I’ve enjoyed more than one interview in my life, quite a few in fact. And some questions, no matter what the position, remain constant. Let’s analyze a few of these and figure out what it is that the interviewers are really asking.
1. Tell us a bit about yourself. Now is not the time to relate family history, extra-curricular activities or your secret ambition to become a novelist. What the interviewer really wants to hear is something to convince them that you are the right candidate. This question is sometimes asked “Why should we hire you?” or “What do you bring to the table?” Both are looking for you to spell out your relevant education, experience and skills.
2. Why do you want to work for us? This is a tricky question. It is not about what you want, really; it is asked to find out what you know about the company. The interviewers are looking for some indication that you have real interest in the company and have conducted a little research. Come prepared with information from the company’s website, from local newspaper coverage or from more in-depth research. Prove that your skills are relevant to upcoming challenges, or to positively impacting the bottom line.
3. Do you prefer working with others or by yourself? First of all, if you need to work with others, hopefully you haven’t applied for a one-person office job. Make sure you fit the needs of the job. Give an example of having contributed to a team effort, and give an example of having completed a project on your own. And then state that although you are fully capable of team work and individual contributions, you prefer – and then, knowing the needs of the position, and your own preference, be honest with your answer.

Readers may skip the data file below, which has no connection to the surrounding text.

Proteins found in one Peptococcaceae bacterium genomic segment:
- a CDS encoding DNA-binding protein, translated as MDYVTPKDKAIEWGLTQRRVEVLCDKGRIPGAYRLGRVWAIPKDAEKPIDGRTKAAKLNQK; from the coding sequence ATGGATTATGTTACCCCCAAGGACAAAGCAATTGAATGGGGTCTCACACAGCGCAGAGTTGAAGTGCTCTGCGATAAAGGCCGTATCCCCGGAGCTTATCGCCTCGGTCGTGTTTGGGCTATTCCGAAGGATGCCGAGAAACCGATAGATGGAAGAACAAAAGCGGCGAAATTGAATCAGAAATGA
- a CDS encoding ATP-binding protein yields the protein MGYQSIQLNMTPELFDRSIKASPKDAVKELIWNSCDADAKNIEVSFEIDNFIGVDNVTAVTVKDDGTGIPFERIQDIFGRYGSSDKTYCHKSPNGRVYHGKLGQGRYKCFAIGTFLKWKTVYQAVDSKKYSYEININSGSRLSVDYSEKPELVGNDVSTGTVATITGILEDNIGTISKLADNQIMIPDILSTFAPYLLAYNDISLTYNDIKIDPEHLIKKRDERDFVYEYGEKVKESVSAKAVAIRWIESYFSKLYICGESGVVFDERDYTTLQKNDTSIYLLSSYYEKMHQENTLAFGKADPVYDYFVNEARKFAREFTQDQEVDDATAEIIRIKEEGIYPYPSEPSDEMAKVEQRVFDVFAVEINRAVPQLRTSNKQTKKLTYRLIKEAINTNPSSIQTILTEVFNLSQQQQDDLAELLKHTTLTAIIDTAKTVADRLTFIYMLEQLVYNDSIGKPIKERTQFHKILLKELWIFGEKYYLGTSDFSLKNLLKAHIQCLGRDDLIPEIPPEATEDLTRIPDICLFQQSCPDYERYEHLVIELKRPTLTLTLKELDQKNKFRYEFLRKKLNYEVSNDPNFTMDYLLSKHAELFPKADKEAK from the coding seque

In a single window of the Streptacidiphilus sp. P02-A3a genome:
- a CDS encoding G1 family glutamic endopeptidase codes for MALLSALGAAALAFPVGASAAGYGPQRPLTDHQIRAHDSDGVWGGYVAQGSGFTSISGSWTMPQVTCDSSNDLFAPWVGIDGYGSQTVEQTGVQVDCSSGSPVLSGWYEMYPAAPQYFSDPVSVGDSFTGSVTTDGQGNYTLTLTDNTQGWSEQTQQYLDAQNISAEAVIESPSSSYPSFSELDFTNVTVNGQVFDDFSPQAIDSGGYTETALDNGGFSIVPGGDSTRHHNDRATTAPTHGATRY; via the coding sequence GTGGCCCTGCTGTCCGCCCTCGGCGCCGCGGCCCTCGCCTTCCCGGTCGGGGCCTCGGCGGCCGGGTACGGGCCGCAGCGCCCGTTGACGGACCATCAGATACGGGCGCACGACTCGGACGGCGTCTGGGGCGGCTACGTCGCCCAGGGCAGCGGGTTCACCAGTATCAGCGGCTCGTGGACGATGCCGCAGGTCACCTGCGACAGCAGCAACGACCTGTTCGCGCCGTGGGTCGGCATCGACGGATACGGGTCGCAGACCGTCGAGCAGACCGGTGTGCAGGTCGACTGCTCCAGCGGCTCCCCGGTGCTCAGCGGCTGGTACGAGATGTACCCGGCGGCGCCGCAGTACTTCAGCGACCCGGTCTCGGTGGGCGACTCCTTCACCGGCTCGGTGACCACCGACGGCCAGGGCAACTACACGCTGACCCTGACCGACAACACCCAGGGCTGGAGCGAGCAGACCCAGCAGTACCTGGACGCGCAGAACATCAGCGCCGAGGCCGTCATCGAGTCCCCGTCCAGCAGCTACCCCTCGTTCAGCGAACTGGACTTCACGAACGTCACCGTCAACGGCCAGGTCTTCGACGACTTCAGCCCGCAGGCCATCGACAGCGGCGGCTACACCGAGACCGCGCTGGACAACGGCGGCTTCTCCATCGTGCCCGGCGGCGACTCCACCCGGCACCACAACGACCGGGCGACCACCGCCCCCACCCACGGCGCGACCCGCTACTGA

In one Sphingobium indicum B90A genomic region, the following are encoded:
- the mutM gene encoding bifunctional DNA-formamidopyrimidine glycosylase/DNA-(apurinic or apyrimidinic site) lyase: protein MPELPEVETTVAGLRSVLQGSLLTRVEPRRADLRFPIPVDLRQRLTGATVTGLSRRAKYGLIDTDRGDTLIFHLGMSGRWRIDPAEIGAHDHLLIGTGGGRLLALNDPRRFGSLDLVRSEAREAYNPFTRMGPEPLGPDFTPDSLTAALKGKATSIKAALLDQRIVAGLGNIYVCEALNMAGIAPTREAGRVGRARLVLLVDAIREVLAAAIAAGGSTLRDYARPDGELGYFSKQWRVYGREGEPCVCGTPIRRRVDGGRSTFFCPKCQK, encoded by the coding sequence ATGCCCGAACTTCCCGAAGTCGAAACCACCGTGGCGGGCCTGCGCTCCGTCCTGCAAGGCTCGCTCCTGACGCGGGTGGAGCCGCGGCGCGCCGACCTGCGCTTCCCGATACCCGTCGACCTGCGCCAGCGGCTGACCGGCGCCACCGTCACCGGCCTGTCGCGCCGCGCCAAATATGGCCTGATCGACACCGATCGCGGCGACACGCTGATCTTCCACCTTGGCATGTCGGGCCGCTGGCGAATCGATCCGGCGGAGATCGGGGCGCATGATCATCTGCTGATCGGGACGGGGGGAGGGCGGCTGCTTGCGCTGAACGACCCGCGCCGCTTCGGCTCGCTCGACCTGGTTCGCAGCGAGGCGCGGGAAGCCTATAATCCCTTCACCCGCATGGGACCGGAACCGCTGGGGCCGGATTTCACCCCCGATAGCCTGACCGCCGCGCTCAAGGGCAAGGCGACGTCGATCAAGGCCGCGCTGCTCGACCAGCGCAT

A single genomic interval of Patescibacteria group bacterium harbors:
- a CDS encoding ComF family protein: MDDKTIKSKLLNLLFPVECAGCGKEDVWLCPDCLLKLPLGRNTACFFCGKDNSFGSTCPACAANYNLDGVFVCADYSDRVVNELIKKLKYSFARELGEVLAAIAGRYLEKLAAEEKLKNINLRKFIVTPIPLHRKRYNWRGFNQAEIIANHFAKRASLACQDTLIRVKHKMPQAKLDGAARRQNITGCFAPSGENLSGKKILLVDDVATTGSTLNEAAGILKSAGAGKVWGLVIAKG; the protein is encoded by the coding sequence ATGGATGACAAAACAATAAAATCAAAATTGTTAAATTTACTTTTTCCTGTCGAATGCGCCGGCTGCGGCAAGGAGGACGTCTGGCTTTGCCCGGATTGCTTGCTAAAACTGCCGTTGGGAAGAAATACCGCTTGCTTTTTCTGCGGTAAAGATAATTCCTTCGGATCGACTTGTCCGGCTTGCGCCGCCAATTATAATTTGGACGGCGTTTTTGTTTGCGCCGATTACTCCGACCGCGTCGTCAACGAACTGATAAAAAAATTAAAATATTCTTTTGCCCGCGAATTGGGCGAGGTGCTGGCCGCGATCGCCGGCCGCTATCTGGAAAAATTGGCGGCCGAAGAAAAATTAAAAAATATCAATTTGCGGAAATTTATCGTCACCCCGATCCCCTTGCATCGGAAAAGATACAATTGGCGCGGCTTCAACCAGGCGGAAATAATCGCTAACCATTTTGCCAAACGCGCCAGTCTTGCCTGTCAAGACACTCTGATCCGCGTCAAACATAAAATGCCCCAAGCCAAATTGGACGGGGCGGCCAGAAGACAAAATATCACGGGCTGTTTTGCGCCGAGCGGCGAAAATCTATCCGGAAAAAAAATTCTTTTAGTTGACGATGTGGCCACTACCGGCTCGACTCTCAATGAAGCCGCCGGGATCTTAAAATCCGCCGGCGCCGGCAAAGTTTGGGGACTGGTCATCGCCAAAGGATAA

4. What are your weaknesses? My personal all-time least favourite. In fact, I once refused to answer this question. I couldn’t think of anything relative and declined. Mainly the interviewers want you to show self-knowledge and to show self-improvement. You might say that you used to procrastinate, and that upon realizing that this was impacting your work, you took a corporate training program (or conducted self-study etc.), and methodically applied what you learned. And now, you tackle projects with method, not scrambling madly at the last minute.
5. If you were a fruit/vegetable/animal/piece of furniture/famous person, etc.? This question brings us to the point of all of the answers. You must put yourself in the interviewers’ shoes to determine what it is that they are really looking for. Strategize your answers. In this case, what you choose is not important. It is why you chose it, and how you explain your choice. For example, if I were interviewing for a senior management position, I may say that I would be an eagle. Why? Because the eagle commands respect, and has a bird’s eye view which would enhance my abilities to see “the big picture” with all its components. If I were interviewing for a lady’s wear retail sales position, I might choose to be magnolia blossom, so like fashion, admired for its beauty, fast fading, and leaving the stage for the next trendy bloom. Get creative! Strategize an answer to these sometimes unnerving odd-ball questions.
I mentioned that in the past I have declined to answer questions now and then. This is perfectly acceptable. Interviewers realize that you may be nervous, and reasonable interviewers won’t penalize you for declining. Besides, this would leave you with a wonderful opportunity to send a more meaningful “thank you” email or letter. You could reply to that skipped question, or add to a skimpy answer while sending that very important “thank you.”
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